An oft-heard misconception is that the Vatican, as an observer, does not have voting rights in the UN. This is not true. Though it does not have voting rights in the General Assembly, the Vatican is allowed to vote during the various conferences of the UN, for example, the UN Conference on Women's Rights held in New York last year. More important is the fact that the UN works on the basis of consensus. This means that the UN shies away from voting and always aims to bring countries into one line of thinking. Extremist views, therefore, have substantial power. By continually making objections, the Vatican can block progress, delay decisions and claim a position where they can demand concessions. During the UN Women's Conferences in Beijing and New York, the Vatican used this tactic to object to confidentiality doctors for teenagers, to emergency contraception (the morning after pill) for refugee rape victims, to sex education at schools and to combating discrimination on the basis of sexual orientation. They also attempted to amend the term "respect for the rights of women" to "respect for the status of women". It is ironic, that a country that, by definition, does not include women, children and young people among its citizens, should be so active with matters that are relevant to these groups.

The direct result is that the UN is less effective with regard to a number of very important problems. Consequently, the poorest countries suffer: Hundreds of thousands of women die as a result of unsafe, illegal abortions and millions are infected with HIV.

What motivates countries to have diplomatic ties with a religion? One of the most important reasons is self-interest. The Vatican is one of the best informed institutions in the world. The Pope demands that his ambassador (the Nuntius) serves as the deacon, or chairperson, for the other ambassadors. This means that important developments must first be discussed with the Nuntius, and then with e.g. the Ambassador of the US or France. Countries who refuse this protocol are given an Internuntius. The Netherlands has always refused the Catholic Church this double privilege. Therefore, the Netherlands has always had an internuntius. Only recently the Vatican has taken a less rigid stance and given the Netherlands a full ambassador.

Over 160 of the 210 countries maintain diplomatic ties with the Vatican. The history of this goes back to the Middle Ages, when the Popes possessed large parts of present day Italy. The church lost its lands with the formation of the Italian state in 1860. Following the Lateran Treaties with Mussolini, the Pope regained his sovereignty with a piece of land less than half a square kilometer. This makes the Vatican the smallest sovereign entity in the world. By way of comparison: the mini-state of Liechtenstein is over 350 times larger.

Nevertheless, the fundamental difference between Vatican City and the rest of the world is not its size. The fact that the executive, legislative and judicial power are all in the hands of one person appointed for life (the Pope) is far from democratic, but there are more dictatorships in the world with whom we maintain diplomatic relations. The fundamental difference is that the Vatican does not represent a people. The Holy See has some 700 inhabitants who do not acquire citizenship by birth, but by their position in the Catholic Church. Moreover, they all possess a passport of their birth country. The Pope, for example is a Polish citizen. This implies that he has two votes on the international stage. He is both represented by Poland and by the Vatican. The combination of worldly state power and religious authority is particularly impressive and gives the Catholic Church a disproportionate influence in international politics.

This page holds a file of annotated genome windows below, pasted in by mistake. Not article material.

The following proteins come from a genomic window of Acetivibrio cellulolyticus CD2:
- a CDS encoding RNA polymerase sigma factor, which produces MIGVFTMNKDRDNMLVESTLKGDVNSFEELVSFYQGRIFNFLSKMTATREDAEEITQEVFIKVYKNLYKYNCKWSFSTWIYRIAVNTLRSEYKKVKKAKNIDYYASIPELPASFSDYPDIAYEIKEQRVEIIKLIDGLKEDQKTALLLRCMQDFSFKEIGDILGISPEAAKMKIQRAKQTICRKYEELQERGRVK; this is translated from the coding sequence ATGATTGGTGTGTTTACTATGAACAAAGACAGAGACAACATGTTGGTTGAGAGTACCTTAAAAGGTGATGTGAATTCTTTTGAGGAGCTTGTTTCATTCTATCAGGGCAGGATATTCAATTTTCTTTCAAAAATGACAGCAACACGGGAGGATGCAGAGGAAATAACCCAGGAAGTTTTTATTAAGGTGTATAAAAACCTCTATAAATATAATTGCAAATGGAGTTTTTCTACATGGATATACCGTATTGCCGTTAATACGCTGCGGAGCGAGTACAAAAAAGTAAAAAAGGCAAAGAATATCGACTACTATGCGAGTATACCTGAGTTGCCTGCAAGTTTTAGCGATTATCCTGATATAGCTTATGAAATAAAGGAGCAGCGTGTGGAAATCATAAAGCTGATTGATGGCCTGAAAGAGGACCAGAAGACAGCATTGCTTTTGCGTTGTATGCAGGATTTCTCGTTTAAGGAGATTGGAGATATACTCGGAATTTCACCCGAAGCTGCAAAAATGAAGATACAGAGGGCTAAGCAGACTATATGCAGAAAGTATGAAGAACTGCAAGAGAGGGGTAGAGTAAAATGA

The question then arises why Dutch members of the European Parliament are involved with this issue. Although our call to treat the Catholic Church as a religion is a question of principle, the consequences of the current situation have great impact on people’s daily lives. Confronted with the AIDS catastrophe taking place in Africa, the EU has started projects to help. Soon a second condom factory in Africa (Kenya) will be built with the support of the EU. However, Kenya is also a country where the Vatican is actively trying to undermine safe sex programmes and to keep the topic a taboo. Uganda is another country where the EU started up projects in the 1990s to promote the use of condoms. A few years later, the use of condoms increased exponentially and Uganda is one of the few African countries where the number of HIV infections has decreased (by approx. 50%). Since the beginning of 2000, the Pope's ambassador in Uganda has been directly addressing the Ugandan youth and berating them not to listen to aid workers who advocate condom use.

The Catholic Church represents an important social player and has every right to let its voice be heard and to present its political agenda. However, we want the Catholic Church to have the same say as other religions, and not be at the table with other nations making decisions. The Vatican should keep its observer status at the UN, but as an NGO observer and not as a state. Church and state must be separate. The Netherlands, the EU, and various international organisations must act in accordance with this principle. The Dutch "purple" cabinet should take the lead by converting its diplomatic ties with the Roman Catholic Church in an open dialogue on an equal basis with other religions.